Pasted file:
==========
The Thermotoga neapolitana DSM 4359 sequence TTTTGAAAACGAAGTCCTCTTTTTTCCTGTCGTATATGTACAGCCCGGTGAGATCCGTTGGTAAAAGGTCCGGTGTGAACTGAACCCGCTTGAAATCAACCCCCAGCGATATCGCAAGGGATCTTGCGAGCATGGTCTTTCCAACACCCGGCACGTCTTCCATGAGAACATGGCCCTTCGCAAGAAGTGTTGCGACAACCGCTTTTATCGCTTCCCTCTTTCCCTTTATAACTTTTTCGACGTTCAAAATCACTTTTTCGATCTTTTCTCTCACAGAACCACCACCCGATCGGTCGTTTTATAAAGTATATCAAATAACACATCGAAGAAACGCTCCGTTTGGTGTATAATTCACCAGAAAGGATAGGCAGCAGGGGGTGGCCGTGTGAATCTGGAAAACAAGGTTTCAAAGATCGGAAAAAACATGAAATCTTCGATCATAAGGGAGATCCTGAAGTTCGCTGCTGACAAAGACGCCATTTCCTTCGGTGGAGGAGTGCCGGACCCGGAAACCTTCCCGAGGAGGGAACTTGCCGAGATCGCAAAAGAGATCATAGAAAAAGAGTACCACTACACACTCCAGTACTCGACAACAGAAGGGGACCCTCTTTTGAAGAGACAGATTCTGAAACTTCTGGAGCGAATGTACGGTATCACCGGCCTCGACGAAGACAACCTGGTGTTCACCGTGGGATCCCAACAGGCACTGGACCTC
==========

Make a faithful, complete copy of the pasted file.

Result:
The Thermotoga neapolitana DSM 4359 sequence TTTTGAAAACGAAGTCCTCTTTTTTCCTGTCGTATATGTACAGCCCGGTGAGATCCGTTGGTAAAAGGTCCGGTGTGAACTGAACCCGCTTGAAATCAACCCCCAGCGATATCGCAAGGGATCTTGCGAGCATGGTCTTTCCAACACCCGGCACGTCTTCCATGAGAACATGGCCCTTCGCAAGAAGTGTTGCGACAACCGCTTTTATCGCTTCCCTCTTTCCCTTTATAACTTTTTCGACGTTCAAAATCACTTTTTCGATCTTTTCTCTCACAGAACCACCACCCGATCGGTCGTTTTATAAAGTATATCAAATAACACATCGAAGAAACGCTCCGTTTGGTGTATAATTCACCAGAAAGGATAGGCAGCAGGGGGTGGCCGTGTGAATCTGGAAAACAAGGTTTCAAAGATCGGAAAAAACATGAAATCTTCGATCATAAGGGAGATCCTGAAGTTCGCTGCTGACAAAGACGCCATTTCCTTCGGTGGAGGAGTGCCGGACCCGGAAACCTTCCCGAGGAGGGAACTTGCCGAGATCGCAAAAGAGATCATAGAAAAAGAGTACCACTACACACTCCAGTACTCGACAACAGAAGGGGACCCTCTTTTGAAGAGACAGATTCTGAAACTTCTGGAGCGAATGTACGGTATCACCGGCCTCGACGAAGACAACCTGGTGTTCACCGTGGGATCCCAACAGGCACTGGACCTC